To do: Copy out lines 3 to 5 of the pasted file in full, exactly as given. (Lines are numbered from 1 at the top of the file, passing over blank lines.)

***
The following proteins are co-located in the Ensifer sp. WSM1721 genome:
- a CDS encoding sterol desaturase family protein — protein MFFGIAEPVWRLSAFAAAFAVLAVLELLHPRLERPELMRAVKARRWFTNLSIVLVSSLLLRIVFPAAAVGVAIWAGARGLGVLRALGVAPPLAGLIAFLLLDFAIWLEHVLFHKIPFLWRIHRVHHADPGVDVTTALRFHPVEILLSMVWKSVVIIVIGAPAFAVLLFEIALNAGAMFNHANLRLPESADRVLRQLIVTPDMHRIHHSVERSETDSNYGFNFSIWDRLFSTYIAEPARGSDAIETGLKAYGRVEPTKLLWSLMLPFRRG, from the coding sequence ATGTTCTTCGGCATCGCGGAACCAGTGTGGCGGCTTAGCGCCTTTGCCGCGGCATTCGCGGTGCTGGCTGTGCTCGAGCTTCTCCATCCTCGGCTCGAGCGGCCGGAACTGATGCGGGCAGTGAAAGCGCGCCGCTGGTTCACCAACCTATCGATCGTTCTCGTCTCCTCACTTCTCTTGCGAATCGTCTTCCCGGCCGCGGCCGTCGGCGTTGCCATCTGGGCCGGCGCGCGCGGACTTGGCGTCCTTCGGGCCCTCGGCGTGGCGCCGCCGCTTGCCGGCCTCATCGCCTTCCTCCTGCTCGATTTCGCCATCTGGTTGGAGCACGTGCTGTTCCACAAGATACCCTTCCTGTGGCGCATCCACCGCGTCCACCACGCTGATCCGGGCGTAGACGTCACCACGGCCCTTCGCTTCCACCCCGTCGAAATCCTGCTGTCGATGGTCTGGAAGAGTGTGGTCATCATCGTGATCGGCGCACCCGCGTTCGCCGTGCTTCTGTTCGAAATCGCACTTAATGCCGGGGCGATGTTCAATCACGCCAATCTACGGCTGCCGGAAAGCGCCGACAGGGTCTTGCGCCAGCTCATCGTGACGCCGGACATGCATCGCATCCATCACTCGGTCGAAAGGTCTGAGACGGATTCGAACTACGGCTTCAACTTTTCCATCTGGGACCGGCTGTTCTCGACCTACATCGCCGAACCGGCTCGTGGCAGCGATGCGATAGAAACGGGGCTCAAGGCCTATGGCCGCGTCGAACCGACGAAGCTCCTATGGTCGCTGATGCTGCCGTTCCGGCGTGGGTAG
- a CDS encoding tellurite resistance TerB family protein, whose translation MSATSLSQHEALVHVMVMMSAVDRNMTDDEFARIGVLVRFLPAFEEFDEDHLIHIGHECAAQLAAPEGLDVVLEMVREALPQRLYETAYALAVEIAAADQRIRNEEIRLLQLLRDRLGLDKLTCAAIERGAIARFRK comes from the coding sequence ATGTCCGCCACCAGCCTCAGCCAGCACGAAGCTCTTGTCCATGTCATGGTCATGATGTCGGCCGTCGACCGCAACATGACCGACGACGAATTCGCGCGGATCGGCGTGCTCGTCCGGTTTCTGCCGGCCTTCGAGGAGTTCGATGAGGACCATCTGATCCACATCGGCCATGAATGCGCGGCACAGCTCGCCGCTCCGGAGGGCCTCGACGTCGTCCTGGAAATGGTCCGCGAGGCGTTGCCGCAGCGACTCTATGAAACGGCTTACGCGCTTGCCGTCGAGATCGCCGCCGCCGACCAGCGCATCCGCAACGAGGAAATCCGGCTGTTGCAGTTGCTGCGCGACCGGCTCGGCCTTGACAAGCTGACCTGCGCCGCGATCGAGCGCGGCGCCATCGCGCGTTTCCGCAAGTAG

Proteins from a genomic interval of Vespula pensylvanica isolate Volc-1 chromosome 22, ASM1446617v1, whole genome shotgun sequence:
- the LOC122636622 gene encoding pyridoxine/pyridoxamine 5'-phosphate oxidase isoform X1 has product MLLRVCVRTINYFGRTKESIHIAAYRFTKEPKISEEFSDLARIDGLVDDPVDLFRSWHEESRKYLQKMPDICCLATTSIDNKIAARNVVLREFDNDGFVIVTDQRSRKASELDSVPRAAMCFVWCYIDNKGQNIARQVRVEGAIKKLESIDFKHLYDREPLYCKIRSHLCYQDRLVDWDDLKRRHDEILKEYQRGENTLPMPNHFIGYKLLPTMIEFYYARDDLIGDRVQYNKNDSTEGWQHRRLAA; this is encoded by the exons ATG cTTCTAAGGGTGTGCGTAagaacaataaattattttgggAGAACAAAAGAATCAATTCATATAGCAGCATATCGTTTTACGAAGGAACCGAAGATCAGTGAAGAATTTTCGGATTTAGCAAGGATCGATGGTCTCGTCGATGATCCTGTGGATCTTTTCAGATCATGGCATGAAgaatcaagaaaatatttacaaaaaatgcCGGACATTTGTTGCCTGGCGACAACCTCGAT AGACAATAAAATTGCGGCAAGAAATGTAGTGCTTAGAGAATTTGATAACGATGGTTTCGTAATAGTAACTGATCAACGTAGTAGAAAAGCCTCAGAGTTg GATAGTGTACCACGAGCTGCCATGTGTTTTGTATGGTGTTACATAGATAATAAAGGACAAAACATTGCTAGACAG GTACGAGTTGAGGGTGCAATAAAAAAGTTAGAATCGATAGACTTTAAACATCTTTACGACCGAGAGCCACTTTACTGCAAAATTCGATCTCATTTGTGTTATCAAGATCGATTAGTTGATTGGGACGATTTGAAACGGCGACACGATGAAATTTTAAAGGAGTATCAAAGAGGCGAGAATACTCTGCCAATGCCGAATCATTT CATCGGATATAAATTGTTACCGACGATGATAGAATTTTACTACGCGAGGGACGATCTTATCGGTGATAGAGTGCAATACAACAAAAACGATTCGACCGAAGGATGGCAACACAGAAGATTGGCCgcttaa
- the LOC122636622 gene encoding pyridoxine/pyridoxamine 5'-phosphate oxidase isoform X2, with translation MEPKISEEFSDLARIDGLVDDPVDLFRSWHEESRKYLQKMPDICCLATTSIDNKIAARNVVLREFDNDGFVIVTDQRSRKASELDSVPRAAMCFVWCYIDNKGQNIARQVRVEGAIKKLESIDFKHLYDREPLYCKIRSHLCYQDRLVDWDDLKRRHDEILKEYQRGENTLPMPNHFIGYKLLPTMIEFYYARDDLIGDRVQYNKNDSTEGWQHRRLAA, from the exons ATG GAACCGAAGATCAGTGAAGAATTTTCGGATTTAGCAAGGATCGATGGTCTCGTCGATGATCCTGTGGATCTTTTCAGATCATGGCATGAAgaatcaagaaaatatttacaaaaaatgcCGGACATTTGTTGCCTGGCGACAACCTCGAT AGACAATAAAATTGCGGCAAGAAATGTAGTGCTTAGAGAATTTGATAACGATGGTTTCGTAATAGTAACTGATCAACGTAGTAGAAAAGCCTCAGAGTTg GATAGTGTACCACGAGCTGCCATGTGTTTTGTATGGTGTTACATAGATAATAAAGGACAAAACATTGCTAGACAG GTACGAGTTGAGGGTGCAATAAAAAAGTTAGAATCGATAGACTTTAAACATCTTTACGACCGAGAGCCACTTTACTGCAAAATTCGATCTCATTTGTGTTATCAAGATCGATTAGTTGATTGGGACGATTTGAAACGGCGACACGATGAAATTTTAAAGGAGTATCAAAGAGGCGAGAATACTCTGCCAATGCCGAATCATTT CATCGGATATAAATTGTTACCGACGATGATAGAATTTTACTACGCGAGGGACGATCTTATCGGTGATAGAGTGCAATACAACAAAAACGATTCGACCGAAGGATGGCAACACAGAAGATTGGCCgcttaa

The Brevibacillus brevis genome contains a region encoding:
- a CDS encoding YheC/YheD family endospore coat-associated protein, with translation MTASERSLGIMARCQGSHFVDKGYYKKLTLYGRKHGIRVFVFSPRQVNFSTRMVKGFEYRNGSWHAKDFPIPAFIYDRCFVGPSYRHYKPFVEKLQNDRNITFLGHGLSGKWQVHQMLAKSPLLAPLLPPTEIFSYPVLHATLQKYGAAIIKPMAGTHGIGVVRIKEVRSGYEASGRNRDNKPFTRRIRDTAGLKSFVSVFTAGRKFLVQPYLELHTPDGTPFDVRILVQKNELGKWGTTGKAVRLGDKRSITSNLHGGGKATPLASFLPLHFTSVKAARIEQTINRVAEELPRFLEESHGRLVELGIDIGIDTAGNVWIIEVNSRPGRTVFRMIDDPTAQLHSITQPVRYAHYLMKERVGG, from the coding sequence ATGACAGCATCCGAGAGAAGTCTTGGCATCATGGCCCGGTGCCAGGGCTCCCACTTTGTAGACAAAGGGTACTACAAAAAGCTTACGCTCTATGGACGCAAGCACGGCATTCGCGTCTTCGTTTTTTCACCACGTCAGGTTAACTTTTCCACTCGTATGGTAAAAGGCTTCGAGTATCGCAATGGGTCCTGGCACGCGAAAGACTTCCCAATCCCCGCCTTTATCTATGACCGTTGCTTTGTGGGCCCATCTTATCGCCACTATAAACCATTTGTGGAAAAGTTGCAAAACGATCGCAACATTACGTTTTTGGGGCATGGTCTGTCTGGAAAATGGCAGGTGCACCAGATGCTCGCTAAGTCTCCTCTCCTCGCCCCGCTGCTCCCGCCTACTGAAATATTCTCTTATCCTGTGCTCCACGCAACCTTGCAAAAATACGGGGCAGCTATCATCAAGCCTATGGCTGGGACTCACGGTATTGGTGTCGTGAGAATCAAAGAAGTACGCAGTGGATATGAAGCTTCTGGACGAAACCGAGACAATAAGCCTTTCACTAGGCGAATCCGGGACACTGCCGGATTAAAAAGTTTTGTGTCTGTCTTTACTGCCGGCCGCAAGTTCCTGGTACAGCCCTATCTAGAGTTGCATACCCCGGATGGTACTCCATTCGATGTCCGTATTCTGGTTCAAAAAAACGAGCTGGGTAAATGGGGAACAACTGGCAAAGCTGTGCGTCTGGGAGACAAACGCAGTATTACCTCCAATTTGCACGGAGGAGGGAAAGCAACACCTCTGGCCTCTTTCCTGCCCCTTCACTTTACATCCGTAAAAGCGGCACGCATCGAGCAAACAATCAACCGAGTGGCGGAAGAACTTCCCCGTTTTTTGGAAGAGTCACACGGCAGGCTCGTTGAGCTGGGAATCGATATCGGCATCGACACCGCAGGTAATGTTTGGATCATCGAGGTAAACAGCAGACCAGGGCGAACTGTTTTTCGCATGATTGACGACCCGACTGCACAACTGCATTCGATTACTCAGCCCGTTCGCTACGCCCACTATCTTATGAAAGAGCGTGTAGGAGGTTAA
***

- a CDS encoding tellurite resistance TerB family protein, whose translation MSATSLSQHEALVHVMVMMSAVDRNMTDDEFARIGVLVRFLPAFEEFDEDHLIHIGHECAAQLAAPEGLDVVLEMVREALPQRLYETAYALAVEIAAADQRIRNEEIRLLQLLRDRLGLDKLTCAAIERGAIARFRK comes from the coding sequence ATGTCCGCCACCAGCCTCAGCCAGCACGAAGCTCTTGTCCATGTCATGGTCATGATGTCGGCCGTCGACCGCAACATGACCGACGACGAATTCGCGCGGATCGGCGTGCTCGTCCGGTTTCTGCCGGCCTTCGAGGAGTTCGATGAGGACCATCTGATCCACATCGGCCATGAATGCGCGGCACAGCTCGCCGCTCCGGAGGGCCTCGACGTCGTCCTGGAAATGGTCCGCGAGGCGTTGCCGCAGCGACTCTATGAAACGGCTTACGCGCTTGCCGTCGAGATCGCCGCCGCCGACCAGCGCATCCGCAACGAGGAAATCCGGCTGTTGCAGTTGCTGCGCGACCGGCTCGGCCTTGACAAGCTGACCTGCGCCGCGATCGAGCGCGGCGCCATCGCGCGTTTCCGCAAGTAG

Proteins from a genomic interval of Vespula pensylvanica isolate Volc-1 chromosome 22, ASM1446617v1, whole genome shotgun sequence:
- the LOC122636622 gene encoding pyridoxine/pyridoxamine 5'-phosphate oxidase isoform X1 has product MLLRVCVRTINYFGRTKESIHIAAYRFTKEPKISEEFSDLARIDGLVDDPVDLFRSWHEESRKYLQKMPDICCLATTSIDNKIAARNVVLREFDNDGFVIVTDQRSRKASELDSVPRAAMCFVWCYIDNKGQNIARQVRVEGAIKKLESIDFKHLYDREPLYCKIRSHLCYQDRLVDWDDLKRRHDEILKEYQRGENTLPMPNHFIGYKLLPTMIEFYYARDDLIGDRVQYNKNDSTEGWQHRRLAA; this is encoded by the exons ATG cTTCTAAGGGTGTGCGTAagaacaataaattattttgggAGAACAAAAGAATCAATTCATATAGCAGCATATCGTTTTACGAAGGAACCGAAGATCAGTGAAGAATTTTCGGATTTAGCAAGGATCGATGGTCTCGTCGATGATCCTGTGGATCTTTTCAGATCATGGCATGAAgaatcaagaaaatatttacaaaaaatgcCGGACATTTGTTGCCTGGCGACAACCTCGAT AGACAATAAAATTGCGGCAAGAAATGTAGTGCTTAGAGAATTTGATAACGATGGTTTCGTAATAGTAACTGATCAACGTAGTAGAAAAGCCTCAGAGTTg GATAGTGTACCACGAGCTGCCATGTGTTTTGTATGGTGTTACATAGATAATAAAGGACAAAACATTGCTAGACAG GTACGAGTTGAGGGTGCAATAAAAAAGTTAGAATCGATAGACTTTAAACATCTTTACGACCGAGAGCCACTTTACTGCAAAATTCGATCTCATTTGTGTTATCAAGATCGATTAGTTGATTGGGACGATTTGAAACGGCGACACGATGAAATTTTAAAGGAGTATCAAAGAGGCGAGAATACTCTGCCAATGCCGAATCATTT CATCGGATATAAATTGTTACCGACGATGATAGAATTTTACTACGCGAGGGACGATCTTATCGGTGATAGAGTGCAATACAACAAAAACGATTCGACCGAAGGATGGCAACACAGAAGATTGGCCgcttaa